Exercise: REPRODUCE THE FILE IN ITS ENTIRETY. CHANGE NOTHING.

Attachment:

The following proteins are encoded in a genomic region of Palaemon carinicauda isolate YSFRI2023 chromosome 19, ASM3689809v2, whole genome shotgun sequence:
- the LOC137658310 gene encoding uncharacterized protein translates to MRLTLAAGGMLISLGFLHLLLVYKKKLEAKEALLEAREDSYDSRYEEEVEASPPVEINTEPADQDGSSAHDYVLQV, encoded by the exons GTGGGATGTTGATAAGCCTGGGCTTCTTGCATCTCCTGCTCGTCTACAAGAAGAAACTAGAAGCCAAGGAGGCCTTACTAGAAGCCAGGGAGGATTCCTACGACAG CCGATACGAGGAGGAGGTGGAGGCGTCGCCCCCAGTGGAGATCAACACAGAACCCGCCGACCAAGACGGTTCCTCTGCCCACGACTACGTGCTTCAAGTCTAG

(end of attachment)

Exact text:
The following proteins are encoded in a genomic region of Palaemon carinicauda isolate YSFRI2023 chromosome 19, ASM3689809v2, whole genome shotgun sequence:
- the LOC137658310 gene encoding uncharacterized protein translates to MRLTLAAGGMLISLGFLHLLLVYKKKLEAKEALLEAREDSYDSRYEEEVEASPPVEINTEPADQDGSSAHDYVLQV, encoded by the exons GTGGGATGTTGATAAGCCTGGGCTTCTTGCATCTCCTGCTCGTCTACAAGAAGAAACTAGAAGCCAAGGAGGCCTTACTAGAAGCCAGGGAGGATTCCTACGACAG CCGATACGAGGAGGAGGTGGAGGCGTCGCCCCCAGTGGAGATCAACACAGAACCCGCCGACCAAGACGGTTCCTCTGCCCACGACTACGTGCTTCAAGTCTAG